Palo Alto's plot is very basic to summarise. It simply tells the story of three drug partaking high-schoolers, all living in Palo Alto. The first, April (Emma Roberts), is a virgin. She's having trouble deciding if she wishes to go after her soccer coach, Mr. B (James Franco) or if she wants to make a move on her crush, Teddy (Jack Kilmer). Teddy is a stoner who's facing trouble with the law, and trying to redeem himself. He's also best friends with Fred (Nat Wolff), a sort of sociopath who's behaviour is reckless. Familiar? Occasionally. Brilliant? Undeniably.
Palo Alto is a very deep movie. On the outer layer, it's simply just another high school movie, with a few exceptions of course. But when looked into or analysed, the film becomes almost something else entirely. It's a dark and confronting tale about high school life in America. One that's written to near perfection and absolute realism. At times, Palo Alto can be disturbing. Not because of the imagery, but because of the characters. The things they do. The things they say. The way they behave. These characters are so fleshed out and thought through. They're all troubled individuals, but they try their best to move on from those aspects of their lives so they can live a normal life.
Gia Coppola presents us with a powerful debut. Gia Coppola proves once again that the Coppola household know their stuff. One could say that, after the success of both her grandfather and her aunt, she had a lot to live up to. Which she does. She delivers a much needed twist to these three classic stories, in a way that almost makes us feel as if we haven't seen them before. She delivers powerful messages through her frequently unique way of storytelling, perfectly sensual soundtrack and glorious cinematography.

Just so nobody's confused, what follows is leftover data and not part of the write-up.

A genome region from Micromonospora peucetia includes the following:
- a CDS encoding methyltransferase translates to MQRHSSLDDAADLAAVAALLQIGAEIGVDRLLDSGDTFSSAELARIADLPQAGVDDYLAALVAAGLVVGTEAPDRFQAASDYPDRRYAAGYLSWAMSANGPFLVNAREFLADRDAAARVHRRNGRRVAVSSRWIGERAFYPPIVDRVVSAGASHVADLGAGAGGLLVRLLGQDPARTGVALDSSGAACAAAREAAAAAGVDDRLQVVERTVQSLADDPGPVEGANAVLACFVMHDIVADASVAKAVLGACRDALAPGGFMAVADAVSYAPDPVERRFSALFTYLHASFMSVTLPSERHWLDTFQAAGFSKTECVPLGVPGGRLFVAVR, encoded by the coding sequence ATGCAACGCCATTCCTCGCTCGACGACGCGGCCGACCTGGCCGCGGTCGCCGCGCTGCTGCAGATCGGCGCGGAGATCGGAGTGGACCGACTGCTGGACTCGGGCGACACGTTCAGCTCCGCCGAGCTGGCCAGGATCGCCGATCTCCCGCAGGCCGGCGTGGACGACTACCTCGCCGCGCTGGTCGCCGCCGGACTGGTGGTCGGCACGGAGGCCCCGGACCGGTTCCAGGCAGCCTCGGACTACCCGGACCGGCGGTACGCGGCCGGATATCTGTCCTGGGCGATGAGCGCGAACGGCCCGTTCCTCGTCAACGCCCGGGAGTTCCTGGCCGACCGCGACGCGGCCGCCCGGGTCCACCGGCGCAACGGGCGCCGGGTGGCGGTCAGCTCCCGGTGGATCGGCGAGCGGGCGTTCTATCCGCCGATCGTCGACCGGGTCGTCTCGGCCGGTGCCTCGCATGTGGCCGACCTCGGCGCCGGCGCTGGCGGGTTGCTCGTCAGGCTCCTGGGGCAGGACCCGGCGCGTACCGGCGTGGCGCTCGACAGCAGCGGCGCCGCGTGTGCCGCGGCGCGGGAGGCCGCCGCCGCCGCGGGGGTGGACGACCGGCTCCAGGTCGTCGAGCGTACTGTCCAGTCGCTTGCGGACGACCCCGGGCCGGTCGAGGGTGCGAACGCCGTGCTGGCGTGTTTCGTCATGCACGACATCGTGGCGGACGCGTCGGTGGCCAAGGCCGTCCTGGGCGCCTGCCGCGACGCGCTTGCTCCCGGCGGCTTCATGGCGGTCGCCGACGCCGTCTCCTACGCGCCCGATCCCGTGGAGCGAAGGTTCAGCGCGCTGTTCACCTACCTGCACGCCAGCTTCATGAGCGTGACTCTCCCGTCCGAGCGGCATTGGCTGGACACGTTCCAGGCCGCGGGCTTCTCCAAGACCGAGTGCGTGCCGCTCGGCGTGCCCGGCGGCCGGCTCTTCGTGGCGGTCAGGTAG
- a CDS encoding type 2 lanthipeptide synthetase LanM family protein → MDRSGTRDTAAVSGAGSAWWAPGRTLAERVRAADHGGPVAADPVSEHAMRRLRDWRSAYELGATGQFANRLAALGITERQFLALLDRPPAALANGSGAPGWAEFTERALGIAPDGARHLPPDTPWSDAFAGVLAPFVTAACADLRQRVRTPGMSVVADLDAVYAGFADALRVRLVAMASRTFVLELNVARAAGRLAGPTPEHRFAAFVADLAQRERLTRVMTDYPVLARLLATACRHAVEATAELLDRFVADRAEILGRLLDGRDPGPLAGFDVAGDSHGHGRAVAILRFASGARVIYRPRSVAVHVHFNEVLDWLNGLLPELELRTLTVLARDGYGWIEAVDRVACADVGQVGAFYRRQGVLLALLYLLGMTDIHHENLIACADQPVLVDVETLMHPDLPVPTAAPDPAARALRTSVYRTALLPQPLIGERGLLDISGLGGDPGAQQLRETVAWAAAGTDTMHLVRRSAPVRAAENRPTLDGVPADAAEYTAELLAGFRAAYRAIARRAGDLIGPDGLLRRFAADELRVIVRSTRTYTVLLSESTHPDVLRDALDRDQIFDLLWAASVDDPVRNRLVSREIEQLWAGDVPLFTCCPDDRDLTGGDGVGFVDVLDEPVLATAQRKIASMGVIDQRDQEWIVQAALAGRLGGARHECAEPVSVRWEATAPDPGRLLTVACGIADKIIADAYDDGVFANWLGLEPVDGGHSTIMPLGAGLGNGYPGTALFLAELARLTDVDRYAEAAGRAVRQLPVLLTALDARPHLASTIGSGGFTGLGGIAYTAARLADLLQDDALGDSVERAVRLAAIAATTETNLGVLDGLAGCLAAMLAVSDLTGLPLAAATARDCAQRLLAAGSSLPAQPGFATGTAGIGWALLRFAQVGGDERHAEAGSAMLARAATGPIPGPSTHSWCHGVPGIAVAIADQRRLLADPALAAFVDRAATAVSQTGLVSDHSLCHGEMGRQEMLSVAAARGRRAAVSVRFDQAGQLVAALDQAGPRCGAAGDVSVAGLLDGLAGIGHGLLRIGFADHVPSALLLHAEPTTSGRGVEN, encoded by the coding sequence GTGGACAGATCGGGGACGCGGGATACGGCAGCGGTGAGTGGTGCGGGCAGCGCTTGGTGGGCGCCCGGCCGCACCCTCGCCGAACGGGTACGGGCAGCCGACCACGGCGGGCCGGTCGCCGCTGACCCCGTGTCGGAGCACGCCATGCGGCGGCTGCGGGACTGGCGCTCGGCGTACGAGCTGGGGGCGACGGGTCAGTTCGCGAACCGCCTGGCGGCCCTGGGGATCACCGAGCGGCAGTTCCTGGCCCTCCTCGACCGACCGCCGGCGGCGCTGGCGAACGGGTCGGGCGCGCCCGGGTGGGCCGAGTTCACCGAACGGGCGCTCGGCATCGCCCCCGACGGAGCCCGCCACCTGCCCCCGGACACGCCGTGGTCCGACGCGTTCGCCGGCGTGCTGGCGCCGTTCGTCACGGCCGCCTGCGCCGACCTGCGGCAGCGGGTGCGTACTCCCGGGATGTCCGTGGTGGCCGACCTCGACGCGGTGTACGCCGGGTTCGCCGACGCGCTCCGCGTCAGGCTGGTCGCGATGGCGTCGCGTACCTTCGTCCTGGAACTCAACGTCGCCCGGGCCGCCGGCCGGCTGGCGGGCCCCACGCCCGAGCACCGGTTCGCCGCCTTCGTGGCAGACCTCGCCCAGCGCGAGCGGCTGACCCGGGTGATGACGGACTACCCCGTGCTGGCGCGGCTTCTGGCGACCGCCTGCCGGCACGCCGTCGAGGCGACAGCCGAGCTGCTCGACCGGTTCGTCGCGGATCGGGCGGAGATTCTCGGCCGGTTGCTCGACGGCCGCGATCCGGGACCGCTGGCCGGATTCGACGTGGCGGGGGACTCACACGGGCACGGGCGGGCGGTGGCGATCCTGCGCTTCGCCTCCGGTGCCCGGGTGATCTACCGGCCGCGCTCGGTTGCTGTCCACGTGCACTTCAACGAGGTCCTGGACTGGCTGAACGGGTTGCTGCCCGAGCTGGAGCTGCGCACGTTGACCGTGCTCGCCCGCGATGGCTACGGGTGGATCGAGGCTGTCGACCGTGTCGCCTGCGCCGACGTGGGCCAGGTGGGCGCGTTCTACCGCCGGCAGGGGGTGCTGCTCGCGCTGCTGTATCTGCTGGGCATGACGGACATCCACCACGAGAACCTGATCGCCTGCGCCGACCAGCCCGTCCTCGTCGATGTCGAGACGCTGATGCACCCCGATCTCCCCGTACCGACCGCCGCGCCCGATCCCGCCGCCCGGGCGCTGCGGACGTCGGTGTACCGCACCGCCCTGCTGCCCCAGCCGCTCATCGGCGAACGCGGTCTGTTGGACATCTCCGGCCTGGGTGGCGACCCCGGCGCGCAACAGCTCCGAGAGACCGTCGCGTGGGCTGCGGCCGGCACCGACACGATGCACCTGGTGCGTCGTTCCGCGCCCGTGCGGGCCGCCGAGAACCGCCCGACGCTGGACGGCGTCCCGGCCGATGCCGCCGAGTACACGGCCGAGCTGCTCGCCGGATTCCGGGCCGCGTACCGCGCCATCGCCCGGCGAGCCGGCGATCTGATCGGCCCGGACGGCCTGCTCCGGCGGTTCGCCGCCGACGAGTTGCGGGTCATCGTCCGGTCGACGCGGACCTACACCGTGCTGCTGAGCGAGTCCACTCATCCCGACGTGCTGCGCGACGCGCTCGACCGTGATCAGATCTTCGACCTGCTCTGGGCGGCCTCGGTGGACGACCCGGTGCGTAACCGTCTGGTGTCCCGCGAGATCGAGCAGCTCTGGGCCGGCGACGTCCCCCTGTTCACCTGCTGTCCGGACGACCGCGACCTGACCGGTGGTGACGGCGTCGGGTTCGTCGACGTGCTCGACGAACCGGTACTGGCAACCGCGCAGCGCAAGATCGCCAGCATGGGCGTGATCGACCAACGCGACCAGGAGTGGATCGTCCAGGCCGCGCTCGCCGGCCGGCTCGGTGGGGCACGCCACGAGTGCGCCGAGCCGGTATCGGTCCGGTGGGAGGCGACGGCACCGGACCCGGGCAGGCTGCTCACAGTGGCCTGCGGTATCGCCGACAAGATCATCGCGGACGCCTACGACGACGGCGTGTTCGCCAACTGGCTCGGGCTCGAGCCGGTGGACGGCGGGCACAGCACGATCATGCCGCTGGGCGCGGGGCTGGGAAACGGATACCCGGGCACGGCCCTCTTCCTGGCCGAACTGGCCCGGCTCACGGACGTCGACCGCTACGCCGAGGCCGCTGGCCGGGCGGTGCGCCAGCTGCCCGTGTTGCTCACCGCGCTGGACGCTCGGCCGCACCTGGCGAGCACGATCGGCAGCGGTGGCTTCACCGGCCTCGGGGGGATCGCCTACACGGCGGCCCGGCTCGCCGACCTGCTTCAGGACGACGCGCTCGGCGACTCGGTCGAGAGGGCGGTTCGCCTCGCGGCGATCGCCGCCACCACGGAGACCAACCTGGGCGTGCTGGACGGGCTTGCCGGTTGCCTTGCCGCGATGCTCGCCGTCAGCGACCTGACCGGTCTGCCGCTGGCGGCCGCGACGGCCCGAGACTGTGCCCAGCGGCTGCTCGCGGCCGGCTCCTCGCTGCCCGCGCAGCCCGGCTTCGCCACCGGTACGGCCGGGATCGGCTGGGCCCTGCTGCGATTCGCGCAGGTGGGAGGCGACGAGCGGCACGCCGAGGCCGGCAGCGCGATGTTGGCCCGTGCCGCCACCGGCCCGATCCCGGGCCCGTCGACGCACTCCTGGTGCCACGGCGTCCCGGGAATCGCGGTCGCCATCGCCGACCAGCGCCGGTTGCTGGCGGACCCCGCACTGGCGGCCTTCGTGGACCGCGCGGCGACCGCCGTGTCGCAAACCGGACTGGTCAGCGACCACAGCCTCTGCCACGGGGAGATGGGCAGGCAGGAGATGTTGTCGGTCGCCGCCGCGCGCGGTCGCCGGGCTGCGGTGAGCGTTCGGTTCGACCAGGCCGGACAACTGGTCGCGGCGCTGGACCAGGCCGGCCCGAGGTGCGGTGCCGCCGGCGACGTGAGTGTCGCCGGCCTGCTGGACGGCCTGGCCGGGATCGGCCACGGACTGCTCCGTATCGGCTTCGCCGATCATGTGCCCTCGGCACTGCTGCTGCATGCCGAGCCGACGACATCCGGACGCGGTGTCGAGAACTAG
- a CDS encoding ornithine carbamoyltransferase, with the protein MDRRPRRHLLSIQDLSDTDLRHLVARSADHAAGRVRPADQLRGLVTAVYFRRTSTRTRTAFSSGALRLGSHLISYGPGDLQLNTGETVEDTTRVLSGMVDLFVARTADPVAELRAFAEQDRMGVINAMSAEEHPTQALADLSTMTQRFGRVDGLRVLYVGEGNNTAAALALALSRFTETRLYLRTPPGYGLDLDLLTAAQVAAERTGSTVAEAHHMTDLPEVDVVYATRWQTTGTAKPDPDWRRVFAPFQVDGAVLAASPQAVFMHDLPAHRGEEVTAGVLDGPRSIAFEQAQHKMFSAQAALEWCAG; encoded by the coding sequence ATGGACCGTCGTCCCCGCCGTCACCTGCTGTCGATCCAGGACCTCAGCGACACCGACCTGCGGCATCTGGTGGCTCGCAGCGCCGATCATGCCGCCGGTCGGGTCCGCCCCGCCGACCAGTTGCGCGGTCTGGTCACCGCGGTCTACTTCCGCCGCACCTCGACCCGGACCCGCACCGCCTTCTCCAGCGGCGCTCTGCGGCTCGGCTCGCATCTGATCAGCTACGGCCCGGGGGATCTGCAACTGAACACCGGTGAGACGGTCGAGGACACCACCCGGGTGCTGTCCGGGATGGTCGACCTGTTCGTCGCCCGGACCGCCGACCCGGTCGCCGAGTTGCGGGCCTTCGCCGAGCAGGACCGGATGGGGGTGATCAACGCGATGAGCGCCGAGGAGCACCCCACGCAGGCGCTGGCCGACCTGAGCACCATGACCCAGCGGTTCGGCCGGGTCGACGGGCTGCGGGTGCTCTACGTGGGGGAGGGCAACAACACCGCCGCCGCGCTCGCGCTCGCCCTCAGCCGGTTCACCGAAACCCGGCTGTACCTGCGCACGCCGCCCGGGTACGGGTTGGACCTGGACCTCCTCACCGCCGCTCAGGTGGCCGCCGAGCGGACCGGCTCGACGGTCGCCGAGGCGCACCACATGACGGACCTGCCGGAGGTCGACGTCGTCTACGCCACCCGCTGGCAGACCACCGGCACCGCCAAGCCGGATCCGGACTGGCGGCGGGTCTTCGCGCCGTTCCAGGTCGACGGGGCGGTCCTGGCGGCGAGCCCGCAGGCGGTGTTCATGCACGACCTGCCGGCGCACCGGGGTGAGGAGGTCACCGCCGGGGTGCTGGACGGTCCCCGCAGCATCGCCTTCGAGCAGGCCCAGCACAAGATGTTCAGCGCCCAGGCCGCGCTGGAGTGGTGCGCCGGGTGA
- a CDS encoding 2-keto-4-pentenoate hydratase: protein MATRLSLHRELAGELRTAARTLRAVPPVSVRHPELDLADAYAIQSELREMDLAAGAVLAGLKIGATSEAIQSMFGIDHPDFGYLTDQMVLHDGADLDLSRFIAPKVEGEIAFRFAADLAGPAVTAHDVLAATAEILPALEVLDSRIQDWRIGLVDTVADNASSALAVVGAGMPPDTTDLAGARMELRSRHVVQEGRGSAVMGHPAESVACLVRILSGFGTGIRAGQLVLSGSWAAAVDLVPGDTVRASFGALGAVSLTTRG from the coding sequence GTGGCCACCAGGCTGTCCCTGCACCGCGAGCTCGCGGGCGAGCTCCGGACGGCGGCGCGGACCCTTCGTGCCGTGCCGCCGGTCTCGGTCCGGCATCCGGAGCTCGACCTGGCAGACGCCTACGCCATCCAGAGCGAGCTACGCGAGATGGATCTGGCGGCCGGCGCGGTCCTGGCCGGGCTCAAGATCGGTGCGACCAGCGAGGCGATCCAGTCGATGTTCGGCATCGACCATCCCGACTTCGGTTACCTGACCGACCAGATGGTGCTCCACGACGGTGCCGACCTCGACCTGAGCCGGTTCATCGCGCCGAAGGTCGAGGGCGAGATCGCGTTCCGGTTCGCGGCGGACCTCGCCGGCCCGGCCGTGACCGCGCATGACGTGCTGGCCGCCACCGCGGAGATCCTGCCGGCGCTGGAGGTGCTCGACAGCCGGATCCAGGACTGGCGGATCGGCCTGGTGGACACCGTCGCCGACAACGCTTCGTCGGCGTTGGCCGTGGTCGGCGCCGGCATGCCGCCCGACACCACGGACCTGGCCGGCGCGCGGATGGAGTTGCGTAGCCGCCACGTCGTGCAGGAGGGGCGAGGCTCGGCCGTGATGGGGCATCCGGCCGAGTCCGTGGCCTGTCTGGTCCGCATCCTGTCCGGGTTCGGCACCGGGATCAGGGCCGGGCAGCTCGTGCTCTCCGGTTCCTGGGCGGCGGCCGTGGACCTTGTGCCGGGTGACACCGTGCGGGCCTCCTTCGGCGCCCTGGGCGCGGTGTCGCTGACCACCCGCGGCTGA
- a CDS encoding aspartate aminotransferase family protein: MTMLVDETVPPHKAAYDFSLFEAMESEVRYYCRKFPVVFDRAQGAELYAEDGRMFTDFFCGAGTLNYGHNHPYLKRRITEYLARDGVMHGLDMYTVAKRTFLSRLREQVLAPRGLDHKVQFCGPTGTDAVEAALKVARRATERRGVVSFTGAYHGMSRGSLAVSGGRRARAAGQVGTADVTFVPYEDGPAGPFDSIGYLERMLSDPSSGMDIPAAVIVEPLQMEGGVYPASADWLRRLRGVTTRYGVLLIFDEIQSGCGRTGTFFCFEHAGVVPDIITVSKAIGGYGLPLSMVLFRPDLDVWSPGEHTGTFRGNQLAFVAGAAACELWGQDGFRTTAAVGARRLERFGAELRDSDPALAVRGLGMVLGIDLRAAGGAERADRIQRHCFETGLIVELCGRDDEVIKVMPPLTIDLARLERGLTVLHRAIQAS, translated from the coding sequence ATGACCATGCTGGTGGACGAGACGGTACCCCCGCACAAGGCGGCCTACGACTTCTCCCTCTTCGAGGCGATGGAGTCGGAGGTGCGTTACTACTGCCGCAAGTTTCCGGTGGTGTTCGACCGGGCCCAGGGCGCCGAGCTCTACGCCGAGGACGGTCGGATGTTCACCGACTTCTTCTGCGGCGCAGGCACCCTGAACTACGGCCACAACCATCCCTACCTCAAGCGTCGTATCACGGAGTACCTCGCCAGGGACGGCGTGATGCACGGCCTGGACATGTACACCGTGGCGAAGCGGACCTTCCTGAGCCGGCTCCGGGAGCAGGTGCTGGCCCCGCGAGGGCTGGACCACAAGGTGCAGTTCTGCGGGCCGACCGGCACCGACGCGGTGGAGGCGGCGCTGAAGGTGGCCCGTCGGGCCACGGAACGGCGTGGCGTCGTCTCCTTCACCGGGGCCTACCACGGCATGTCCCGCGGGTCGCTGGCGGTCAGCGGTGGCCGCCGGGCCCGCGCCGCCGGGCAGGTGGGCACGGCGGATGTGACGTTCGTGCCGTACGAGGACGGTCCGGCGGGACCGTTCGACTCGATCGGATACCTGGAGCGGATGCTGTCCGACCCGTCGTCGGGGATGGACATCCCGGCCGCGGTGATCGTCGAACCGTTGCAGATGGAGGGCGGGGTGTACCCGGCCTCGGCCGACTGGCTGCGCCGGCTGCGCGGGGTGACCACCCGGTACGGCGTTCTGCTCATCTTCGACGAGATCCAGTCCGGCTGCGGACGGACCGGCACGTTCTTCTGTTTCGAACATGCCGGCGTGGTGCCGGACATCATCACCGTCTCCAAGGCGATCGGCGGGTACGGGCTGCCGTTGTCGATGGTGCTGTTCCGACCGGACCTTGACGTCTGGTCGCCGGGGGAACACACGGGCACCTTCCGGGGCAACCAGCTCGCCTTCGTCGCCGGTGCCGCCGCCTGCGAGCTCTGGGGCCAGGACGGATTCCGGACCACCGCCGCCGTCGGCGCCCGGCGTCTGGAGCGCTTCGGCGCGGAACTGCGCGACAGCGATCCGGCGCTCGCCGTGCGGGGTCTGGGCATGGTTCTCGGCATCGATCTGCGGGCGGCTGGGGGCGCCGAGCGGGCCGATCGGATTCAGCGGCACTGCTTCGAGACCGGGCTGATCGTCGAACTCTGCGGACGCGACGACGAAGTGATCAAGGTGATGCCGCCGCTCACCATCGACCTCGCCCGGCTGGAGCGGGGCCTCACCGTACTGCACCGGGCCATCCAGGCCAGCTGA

The performances are consistently great, but they all failed to meet the likes of Nat Wolff. None of the characters ever feel like characters on a screen. They constantly feel like real people, which is thanks to both the screenplay and the performances. While I found newcomer Jack Kilmer to occasionally fall flat, and James Franco, perhaps, gets a little too much screen time than he needs, the cast deliver. Nat Wolff steals every scene he's in. Although I couldn't find much to relate to with his character, he certainly feels like the one with the most depth, and his performance is glorious.
To sum up, Palo Alto overcomes its familiar storyline with a frequently unique way of telling this story, a perfectly sensual soundtrack, glorious cinematography, powerful direction and constantly great performances.